Our elves showed up sometime in the night between Thanksgiving and Black Friday, just as they have every year for the last seven.  All three of our kids had been excited for their arrival, but we noticed our oldest was especially eager this year.  “Our elves come this month!” he announced on November 1, eyes twinkling with anticipation. He counted down nearly every night after, and once they finally showed up we found him in the corner talking to them several times throughout the day.  “How was the trip from the North Pole?” “Man, I’ve sure missed you guys.” “What...

Keep Reading

It’s Exhausting Being a Teacher and a Mom in the Month of December

In: Living, Motherhood
Mom and two kids smiling by Christmas tree

I absolutely love Christmas. In fact, I start listening to Christmas music right after Halloween. I’m always itching to put decorations up as soon as my other family members are willing. I love the magic of the season, the giving and the meaning behind all of it. By the time November begins, I’m ready to take on the holidays in full force as both a teacher and a mom. If I’m being honest though, Christmas as a teacher mama is both magical and downright exhausting. There are parties for both my own children and my students. There are gifts to...

Keep Reading

Being a Working Mom When Kids Get Sick Is Complicated

In: Living, Motherhood
Mom holding baby on couch

I didn’t know what my ringtone sounded like until I went back to work after maternity leave. “You know it’s always on silent,” I would say every time I missed a call from my husband. “What’s the point of having a phone if you never answer your calls?” “Who calls these days? Text me like a normal person!” It was a circular conversation, lighthearted, and not intended to bring about change. He will always prefer to call, and I will always prefer to keep my ringer off. But when I got my first early pickup text from my daycare provider...

Keep Reading

Dear Daughter, If Something Feels Off, It Probably Is—Trust Your Intuition

In: Kids, Living, Motherhood
Mother and daughter black and white photo

A few weeks ago, my 7-year-old daughter was playing at a friend’s house when she messaged me on her game tablet to come pick her up. I didn’t ask why I just went to get her. I asked her once she was home how it was, and she told me she had a weird feeling and she was just “trusting her guts,” which I loved hearing her say. Apparently, her friend had a bunch of extended family show up at the house that we were unaware of. She is extremely outgoing, friendly, and confident so she thought nothing of listening...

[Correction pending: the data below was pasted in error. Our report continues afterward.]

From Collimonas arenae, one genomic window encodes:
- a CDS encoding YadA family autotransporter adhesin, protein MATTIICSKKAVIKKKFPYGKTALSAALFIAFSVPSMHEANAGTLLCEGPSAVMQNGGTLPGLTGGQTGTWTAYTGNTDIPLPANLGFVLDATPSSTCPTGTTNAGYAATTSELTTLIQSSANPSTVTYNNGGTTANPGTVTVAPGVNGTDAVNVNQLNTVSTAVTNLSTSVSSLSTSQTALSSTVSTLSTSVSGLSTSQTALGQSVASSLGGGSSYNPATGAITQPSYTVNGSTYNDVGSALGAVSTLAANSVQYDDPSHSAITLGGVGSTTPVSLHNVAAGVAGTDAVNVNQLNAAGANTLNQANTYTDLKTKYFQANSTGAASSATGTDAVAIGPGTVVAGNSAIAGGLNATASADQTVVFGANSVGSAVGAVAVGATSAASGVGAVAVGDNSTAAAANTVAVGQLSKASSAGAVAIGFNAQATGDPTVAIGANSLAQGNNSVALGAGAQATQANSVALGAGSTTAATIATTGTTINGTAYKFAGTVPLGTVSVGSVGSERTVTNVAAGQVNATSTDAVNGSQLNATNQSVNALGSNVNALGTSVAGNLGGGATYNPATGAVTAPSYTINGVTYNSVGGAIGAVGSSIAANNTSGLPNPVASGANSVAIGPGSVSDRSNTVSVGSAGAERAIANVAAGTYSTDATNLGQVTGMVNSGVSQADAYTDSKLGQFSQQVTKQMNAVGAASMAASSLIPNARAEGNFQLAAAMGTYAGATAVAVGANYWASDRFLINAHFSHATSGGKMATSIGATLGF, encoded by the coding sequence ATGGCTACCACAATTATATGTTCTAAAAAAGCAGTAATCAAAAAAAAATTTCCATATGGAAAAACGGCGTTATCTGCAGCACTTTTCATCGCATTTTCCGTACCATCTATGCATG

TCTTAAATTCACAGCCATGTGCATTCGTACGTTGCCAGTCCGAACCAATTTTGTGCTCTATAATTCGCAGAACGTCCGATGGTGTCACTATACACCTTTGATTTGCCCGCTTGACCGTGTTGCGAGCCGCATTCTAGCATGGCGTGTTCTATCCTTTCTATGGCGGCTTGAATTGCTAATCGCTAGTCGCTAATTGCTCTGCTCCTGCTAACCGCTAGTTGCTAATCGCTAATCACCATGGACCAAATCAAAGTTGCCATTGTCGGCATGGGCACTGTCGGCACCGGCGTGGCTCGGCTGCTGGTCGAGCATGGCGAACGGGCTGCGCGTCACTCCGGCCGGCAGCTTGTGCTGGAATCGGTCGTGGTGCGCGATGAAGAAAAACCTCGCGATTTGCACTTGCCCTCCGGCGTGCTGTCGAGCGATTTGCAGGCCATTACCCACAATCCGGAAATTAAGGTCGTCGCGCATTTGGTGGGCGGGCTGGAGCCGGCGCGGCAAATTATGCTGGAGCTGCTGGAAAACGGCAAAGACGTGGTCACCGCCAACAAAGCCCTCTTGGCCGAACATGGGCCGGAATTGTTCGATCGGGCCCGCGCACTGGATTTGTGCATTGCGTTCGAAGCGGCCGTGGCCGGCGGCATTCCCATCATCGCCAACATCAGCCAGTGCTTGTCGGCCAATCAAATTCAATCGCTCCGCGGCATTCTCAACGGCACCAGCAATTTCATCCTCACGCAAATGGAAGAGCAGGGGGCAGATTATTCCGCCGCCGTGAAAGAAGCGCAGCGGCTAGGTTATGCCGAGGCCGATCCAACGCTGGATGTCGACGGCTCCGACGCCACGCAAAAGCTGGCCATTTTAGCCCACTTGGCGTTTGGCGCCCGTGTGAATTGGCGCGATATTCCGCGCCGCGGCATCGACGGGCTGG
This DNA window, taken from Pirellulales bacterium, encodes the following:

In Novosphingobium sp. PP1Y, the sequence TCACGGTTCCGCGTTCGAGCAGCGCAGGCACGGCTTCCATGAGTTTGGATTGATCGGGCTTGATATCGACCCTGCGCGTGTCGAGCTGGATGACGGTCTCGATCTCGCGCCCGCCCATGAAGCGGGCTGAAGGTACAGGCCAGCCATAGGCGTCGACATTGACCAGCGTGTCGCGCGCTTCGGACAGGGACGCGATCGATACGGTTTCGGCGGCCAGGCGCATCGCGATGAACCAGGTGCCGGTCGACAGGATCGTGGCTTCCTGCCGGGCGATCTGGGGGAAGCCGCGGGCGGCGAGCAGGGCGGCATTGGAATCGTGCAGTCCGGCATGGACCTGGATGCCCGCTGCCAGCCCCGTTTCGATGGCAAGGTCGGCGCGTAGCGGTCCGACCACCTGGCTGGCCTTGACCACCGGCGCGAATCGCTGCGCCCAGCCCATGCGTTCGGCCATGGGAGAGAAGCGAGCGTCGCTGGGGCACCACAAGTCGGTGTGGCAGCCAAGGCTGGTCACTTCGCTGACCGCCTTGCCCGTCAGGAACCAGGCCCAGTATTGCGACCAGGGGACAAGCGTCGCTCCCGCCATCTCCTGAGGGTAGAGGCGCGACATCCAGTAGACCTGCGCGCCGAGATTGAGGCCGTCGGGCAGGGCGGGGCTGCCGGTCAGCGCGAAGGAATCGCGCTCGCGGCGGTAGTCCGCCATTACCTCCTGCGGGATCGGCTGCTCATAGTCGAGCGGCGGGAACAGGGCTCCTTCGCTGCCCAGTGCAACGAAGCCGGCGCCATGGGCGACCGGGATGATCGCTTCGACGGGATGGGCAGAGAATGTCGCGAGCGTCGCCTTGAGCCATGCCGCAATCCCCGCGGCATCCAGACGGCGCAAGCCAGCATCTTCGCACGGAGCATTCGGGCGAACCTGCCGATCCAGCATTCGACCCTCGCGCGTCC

Keep Reading

What Single Moms Really Need

In: Faith, Living, Motherhood
Mom holding toddler on hip outside on dirt road

No, you’re not a single mom for a weekend. I’ve heard it said at social gatherings, in passing at church, and on social media. Perhaps the words are being uttered in a state of awe as if comparing themselves to valiant warrior princesses, knights in shining armor, heroes.  Usually though, it’s an under-the-breath complaint about being left by their otherwise attentive and loving spouse for the week or weekend. “I’m a single mom this weekend; my husband is on a golfing trip with his brothers.” “My husband is away for work, so I feel like a single mom this week.” ...

Keep Reading

I Love You At Every Stage

In: Kids, Motherhood
Three children at park, color photo

Confession: I love the 1-year-old phase. Our youngest is one and such a joy to be around. He’s still so cuddly, finds such joy in the smallest things, is learning new things every day, and smiles at every little thing his big brother and sister do. I love the 3-year-old phase. Our only girl is three. She has a flair for the dramatic, but she is very forthright with her feelings. “I’m having a hard time.” “I just miss my daddy when he’s at the Fire House.” “I’m a princess.” “God made me beautiful.” She is quick to be a...

Keep Reading

10 Lessons I Hope You Learn Playing Youth Sports

In: Kids, Motherhood
Boy dribbling down basketball court, black-and-white photo

Last night was my sixth grader’s last basketball game of the season. He played with many of the same gang of boyhood friends he has known since kindergarten. This year, however, they were introduced to a traveling team, older players, and much stiffer competition than they had encountered in the past. They stood the test and played their little boy hearts out. I am proud of my son, his team, his coaches, and all the familiar faces we came to know in the Greenwood Laboratory School cheering section each week, sometimes two to three times in one week!  Here’s to...

Keep Reading

Having a Late Preterm Baby Is Hard Too

In: Baby, Motherhood
Mother holding infant, color photo

I see you, mama, who holds her breath while they bag your brand-new baby. Asking “is she okay?” and being met with “everything is fine” when you know that everything is not fine. The baby who was due in just a few weeks. The baby, who just a few hours earlier, you joked “wanted to surprise us early.” The baby who was fine on the monitors just minutes before. I see you, mama, when they tell you they are transporting your baby to the NICU. The baby you held for five minutes before they took her to the nursery for...

Keep Reading

You Gave Him So Much More than a Haircut

In: Child, Motherhood
Baby boy with long hair, color photo

“Thank you for cutting his hair,” I’ve told Emily many times in passing, or lightheartedly over text. I wish I could show her what it actually means in my heart. “I’ll go in by myself,” he says. Instantly, my mind flashes from the achingly handsome 10-year-old standing in front of me to the toddler he once was. I see his 2-year-old self standing before me in our mudroom. Fresh from Kids Cuts, a soggy sticker on his T-shirt that reads “I GOT MY HAIRCUT.” A red and blotchy face from crying, eyes swollen. The buzz cut was the quickest way...

Keep Reading